Directed by Edward L. Cahn, Law and Order is based on the novel Saint Johnson by prolific writer W.R. Burnett. However, the film is clearly based on the Wyatt Earp story, just with different names. It is an early Huston family affair, with Walter Huston starring as “Saint” Johnson, a traveling peace officer who doesn’t mind disrupting the peace to save lives. The young John Huston co-wrote the script, giving the film snappy, humorous dialogue that is as exciting to hear as the gun fights are to see.
The story picks up with Johnson and his pals, including Harry Carey as a Doc Holliday-type, finding their way to Tombstone, Arizona after completing a clean-up of another town. Even after witnessing a totally corrupt election (Putin could take notes), Johnson thinks he can relax in Tombstone. Obviously, that’s not going to happen and a judge talks him into becoming a Marshall to stop a family pestering the town.
Prior to an exciting, ahead-of-its-time recreation of the Gunfight at the O.K. Corral (or barn in this case), Johnson is faced with Tombstone’s first legal execution. This is another highlight in the 75-minute film, as the convict is played by a young Andy Devine! He’s even billed in the credits! It’s a hilarious preview of his future roles and a respite from the serious events surrounding the film. Walter Brennan is also an unbilled spittoon cleaner.
In his introduction, Leonard Maltin noted that the director, Cahn, isn’t well known at all. After working at Universal – where he did uncredited editing work on All Quiet on the Western Front – he would go on to direct shorts for MGM and later migrated to B-movies. Law and Order is his one directing effort where he got to work with an entire array of fantastic actors and crew, so he took advantage.
Thanks to Cahn and the work of cinematographer Jackson Rose, Law and Order is filled with some of the most memorable images and montages of the festival. Rose created impressive shots, like a devastating image of Huston just at the end of the film. The actor is pictured weary and can’t possibly think of celebrating a ‘victory.’ Throughout the film, the camera moves or is positioned in surprising ways. Rose must have been intent on keeping Law and Order from becoming a stage play in the West.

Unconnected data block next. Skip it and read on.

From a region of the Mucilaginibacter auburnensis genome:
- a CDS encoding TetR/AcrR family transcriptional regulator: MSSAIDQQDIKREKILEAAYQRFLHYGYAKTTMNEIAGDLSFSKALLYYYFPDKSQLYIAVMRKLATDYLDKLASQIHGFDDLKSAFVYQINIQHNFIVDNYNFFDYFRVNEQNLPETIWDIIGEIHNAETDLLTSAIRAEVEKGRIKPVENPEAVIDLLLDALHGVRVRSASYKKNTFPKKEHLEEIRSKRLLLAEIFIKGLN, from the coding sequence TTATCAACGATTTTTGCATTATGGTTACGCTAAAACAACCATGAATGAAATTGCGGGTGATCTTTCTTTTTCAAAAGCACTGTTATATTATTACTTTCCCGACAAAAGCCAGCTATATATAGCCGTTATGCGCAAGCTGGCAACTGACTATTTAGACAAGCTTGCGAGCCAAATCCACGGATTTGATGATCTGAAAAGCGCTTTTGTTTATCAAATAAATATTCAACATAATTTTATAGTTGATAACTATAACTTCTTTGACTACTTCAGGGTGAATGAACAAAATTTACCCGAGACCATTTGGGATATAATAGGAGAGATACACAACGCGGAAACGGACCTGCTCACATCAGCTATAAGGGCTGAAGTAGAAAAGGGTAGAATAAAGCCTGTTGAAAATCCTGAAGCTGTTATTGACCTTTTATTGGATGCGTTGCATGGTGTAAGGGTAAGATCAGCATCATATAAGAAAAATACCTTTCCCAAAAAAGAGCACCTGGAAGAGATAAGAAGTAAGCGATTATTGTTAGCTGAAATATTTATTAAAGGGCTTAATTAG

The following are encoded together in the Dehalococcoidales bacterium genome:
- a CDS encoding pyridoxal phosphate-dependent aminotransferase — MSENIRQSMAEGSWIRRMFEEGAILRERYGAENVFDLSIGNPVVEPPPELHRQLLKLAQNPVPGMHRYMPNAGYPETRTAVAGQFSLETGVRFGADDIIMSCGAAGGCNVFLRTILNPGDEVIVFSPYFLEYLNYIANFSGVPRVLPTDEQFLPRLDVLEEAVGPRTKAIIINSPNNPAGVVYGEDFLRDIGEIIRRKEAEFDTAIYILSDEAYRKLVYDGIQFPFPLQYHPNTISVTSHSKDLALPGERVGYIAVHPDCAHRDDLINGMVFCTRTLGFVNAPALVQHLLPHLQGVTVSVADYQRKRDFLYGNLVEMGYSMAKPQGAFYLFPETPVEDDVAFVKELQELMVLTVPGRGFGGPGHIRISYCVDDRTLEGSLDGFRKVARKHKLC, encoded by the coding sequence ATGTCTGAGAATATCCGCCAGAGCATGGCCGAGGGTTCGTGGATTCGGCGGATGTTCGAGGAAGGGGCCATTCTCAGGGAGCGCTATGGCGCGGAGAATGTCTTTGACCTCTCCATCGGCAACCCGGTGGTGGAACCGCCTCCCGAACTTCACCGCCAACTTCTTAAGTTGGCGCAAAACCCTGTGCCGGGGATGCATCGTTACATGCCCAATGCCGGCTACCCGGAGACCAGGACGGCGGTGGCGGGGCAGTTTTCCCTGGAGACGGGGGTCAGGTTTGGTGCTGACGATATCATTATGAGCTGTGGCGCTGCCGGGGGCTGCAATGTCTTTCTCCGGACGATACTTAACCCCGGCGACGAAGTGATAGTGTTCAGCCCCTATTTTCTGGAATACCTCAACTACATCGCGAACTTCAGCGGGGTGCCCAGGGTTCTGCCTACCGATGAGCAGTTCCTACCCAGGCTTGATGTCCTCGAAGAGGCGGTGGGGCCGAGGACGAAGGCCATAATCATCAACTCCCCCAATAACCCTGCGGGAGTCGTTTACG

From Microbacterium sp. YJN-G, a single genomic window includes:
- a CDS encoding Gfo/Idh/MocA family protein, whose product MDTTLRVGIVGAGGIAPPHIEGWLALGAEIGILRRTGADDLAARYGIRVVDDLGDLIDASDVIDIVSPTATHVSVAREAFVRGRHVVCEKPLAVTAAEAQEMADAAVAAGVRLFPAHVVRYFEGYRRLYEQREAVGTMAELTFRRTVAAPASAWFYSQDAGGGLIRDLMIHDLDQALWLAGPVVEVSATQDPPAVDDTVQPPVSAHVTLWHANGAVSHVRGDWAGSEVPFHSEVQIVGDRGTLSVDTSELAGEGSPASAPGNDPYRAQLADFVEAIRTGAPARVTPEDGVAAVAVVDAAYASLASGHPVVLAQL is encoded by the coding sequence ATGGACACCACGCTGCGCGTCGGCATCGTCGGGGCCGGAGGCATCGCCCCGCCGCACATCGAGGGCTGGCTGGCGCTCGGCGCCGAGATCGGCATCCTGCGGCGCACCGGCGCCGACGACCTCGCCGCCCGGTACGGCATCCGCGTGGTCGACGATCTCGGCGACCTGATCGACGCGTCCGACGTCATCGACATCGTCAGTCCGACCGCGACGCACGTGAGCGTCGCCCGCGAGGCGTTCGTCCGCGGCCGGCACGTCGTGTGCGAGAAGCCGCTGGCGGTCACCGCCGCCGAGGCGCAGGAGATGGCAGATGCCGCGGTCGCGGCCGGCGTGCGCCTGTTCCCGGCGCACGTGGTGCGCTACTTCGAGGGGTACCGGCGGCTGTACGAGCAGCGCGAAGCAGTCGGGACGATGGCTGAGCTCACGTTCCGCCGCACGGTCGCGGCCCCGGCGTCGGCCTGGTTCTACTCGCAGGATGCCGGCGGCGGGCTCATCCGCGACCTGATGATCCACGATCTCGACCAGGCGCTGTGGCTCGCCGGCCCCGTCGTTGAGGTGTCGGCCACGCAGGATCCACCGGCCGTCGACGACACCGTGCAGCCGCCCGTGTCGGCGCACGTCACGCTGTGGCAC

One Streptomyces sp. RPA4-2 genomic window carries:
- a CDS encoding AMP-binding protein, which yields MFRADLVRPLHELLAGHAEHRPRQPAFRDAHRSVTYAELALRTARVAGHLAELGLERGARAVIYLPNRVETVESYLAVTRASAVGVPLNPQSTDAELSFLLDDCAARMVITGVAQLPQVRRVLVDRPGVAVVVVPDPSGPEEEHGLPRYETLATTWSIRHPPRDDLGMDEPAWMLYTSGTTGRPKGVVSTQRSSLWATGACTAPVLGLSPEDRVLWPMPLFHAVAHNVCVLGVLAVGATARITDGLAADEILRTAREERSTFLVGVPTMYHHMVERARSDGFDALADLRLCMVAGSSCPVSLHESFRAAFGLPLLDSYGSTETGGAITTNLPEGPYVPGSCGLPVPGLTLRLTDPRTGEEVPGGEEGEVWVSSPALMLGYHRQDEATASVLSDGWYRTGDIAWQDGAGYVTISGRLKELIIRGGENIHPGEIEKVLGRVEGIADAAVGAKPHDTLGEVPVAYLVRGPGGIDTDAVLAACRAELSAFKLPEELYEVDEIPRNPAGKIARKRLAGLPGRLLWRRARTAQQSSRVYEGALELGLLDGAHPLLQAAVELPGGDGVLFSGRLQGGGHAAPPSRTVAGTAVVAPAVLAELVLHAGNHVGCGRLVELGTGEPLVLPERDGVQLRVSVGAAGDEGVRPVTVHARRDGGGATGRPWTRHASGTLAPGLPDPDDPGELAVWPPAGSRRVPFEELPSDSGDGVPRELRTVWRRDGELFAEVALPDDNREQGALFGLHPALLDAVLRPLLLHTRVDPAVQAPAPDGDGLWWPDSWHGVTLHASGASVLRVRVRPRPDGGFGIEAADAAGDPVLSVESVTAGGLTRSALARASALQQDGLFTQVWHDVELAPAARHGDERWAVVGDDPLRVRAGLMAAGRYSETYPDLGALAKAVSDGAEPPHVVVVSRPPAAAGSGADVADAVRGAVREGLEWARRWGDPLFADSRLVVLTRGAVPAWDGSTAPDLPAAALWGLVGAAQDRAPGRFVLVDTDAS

Editing is also a star here, as Cahn uses quick cuts to show the faces of citizens of Tombstone as violence takes over their town. These images may last less than a second, but the actors’ faces stay with you. They are not stars, but are given the full close-ups provide us with a taste of how the average Tombstone citizen feels about the chaos.
The story of Tombstone and how Wyatt Earp cleaned the town up has been told with much more detail many, many times over, but Law and Order surprisingly still held up. Huston brings a gravitas to the role that others just can’t bring. His performance alone makes this a movie I hope gets out on DVD soon, although Cahn’s directing also makes this one of the rare enjoyable Westerns of the period.
TCM screened a restored 35mm print at the festival.
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top image: TCM